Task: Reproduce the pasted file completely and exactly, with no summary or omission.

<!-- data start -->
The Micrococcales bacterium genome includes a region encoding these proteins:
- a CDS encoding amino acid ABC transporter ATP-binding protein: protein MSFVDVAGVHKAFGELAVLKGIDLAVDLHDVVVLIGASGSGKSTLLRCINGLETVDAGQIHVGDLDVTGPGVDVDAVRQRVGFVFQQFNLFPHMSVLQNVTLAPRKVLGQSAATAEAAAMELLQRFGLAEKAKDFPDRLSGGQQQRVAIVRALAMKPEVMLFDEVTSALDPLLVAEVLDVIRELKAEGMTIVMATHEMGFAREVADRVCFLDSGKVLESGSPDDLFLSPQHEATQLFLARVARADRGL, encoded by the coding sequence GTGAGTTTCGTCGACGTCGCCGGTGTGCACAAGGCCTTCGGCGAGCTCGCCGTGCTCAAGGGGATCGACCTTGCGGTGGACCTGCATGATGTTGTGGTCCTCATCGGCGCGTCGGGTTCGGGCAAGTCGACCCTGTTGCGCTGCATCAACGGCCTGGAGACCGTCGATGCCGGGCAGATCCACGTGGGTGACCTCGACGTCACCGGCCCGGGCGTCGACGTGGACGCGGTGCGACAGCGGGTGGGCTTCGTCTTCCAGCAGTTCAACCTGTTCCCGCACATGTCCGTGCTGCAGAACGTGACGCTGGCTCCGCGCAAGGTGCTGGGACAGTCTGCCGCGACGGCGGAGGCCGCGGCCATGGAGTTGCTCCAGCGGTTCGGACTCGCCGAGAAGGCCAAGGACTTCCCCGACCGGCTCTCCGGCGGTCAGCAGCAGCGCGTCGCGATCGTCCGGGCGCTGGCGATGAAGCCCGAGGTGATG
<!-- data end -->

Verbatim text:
The Micrococcales bacterium genome includes a region encoding these proteins:
- a CDS encoding amino acid ABC transporter ATP-binding protein: protein MSFVDVAGVHKAFGELAVLKGIDLAVDLHDVVVLIGASGSGKSTLLRCINGLETVDAGQIHVGDLDVTGPGVDVDAVRQRVGFVFQQFNLFPHMSVLQNVTLAPRKVLGQSAATAEAAAMELLQRFGLAEKAKDFPDRLSGGQQQRVAIVRALAMKPEVMLFDEVTSALDPLLVAEVLDVIRELKAEGMTIVMATHEMGFAREVADRVCFLDSGKVLESGSPDDLFLSPQHEATQLFLARVARADRGL, encoded by the coding sequence GTGAGTTTCGTCGACGTCGCCGGTGTGCACAAGGCCTTCGGCGAGCTCGCCGTGCTCAAGGGGATCGACCTTGCGGTGGACCTGCATGATGTTGTGGTCCTCATCGGCGCGTCGGGTTCGGGCAAGTCGACCCTGTTGCGCTGCATCAACGGCCTGGAGACCGTCGATGCCGGGCAGATCCACGTGGGTGACCTCGACGTCACCGGCCCGGGCGTCGACGTGGACGCGGTGCGACAGCGGGTGGGCTTCGTCTTCCAGCAGTTCAACCTGTTCCCGCACATGTCCGTGCTGCAGAACGTGACGCTGGCTCCGCGCAAGGTGCTGGGACAGTCTGCCGCGACGGCGGAGGCCGCGGCCATGGAGTTGCTCCAGCGGTTCGGACTCGCCGAGAAGGCCAAGGACTTCCCCGACCGGCTCTCCGGCGGTCAGCAGCAGCGCGTCGCGATCGTCCGGGCGCTGGCGATGAAGCCCGAGGTGATG